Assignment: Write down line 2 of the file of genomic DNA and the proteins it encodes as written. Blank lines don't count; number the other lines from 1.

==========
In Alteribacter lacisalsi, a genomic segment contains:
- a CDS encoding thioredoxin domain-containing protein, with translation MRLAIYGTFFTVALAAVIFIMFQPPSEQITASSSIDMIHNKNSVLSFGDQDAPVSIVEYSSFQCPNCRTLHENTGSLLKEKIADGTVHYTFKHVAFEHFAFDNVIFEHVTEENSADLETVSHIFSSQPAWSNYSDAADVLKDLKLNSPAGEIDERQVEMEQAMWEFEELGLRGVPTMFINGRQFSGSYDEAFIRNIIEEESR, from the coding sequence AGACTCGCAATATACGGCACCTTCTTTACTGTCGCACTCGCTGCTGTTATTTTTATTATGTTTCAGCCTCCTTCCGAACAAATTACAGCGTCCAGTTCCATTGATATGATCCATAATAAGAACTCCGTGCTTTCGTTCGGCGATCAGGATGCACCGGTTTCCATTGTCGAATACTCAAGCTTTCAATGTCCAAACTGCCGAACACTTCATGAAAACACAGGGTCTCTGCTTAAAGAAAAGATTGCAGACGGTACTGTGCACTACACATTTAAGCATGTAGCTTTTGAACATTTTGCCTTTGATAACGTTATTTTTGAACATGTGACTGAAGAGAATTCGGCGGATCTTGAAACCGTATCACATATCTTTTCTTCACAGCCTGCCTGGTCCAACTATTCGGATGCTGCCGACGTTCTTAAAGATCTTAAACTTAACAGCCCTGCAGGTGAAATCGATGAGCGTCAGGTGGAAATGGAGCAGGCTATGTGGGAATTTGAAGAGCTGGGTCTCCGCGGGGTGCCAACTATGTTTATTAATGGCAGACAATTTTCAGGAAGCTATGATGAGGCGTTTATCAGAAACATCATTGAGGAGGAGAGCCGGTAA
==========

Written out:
- a CDS encoding thioredoxin domain-containing protein, with translation MRLAIYGTFFTVALAAVIFIMFQPPSEQITASSSIDMIHNKNSVLSFGDQDAPVSIVEYSSFQCPNCRTLHENTGSLLKEKIADGTVHYTFKHVAFEHFAFDNVIFEHVTEENSADLETVSHIFSSQPAWSNYSDAADVLKDLKLNSPAGEIDERQVEMEQAMWEFEELGLRGVPTMFINGRQFSGSYDEAFIRNIIEEESR, from the coding sequence AGACTCGCAATATACGGCACCTTCTTTACTGTCGCACTCGCTGCTGTTATTTTTATTATGTTTCAGCCTCCTTCCGAACAAATTACAGCGTCCAGTTCCATTGATATGATCCATAATAAGAACTCCGTGCTTTCGTTCGGCGATCAGGATGCACCGGTTTCCATTGTCGAATACTCAAGCTTTCAATGTCCAAACTGCCGAACACTTCATGAAAACACAGGGTCTCTGCTTAAAGAAAAGATTGCAGACGGTACTGTGCACTACACATTTAAGCATGTAGCTTTTGAACATTTTGCCTTTGATAACGTTATTTTTGAACATGTGACTGAAGAGAATTCGGCGGATCTTGAAACCGTATCACATATCTTTTCTTCACAGCCTGCCTGGTCCAACTATTCGGATGCTGCCGACGTTCTTAAAGATCTTAAACTTAACAGCCCTGCAGGTGAAATCGATGAGCGTCAGGTGGAAATGGAGCAGGCTATGTGGGAATTTGAAGAGCTGGGTCTCCGCGGGGTGCCAACTATGTTTATTAATGGCAGACAATTTTCAGGAAGCTATGATGAGGCGTTTATCAGAAACATCATTGAGGAGGAGAGCCGGTAA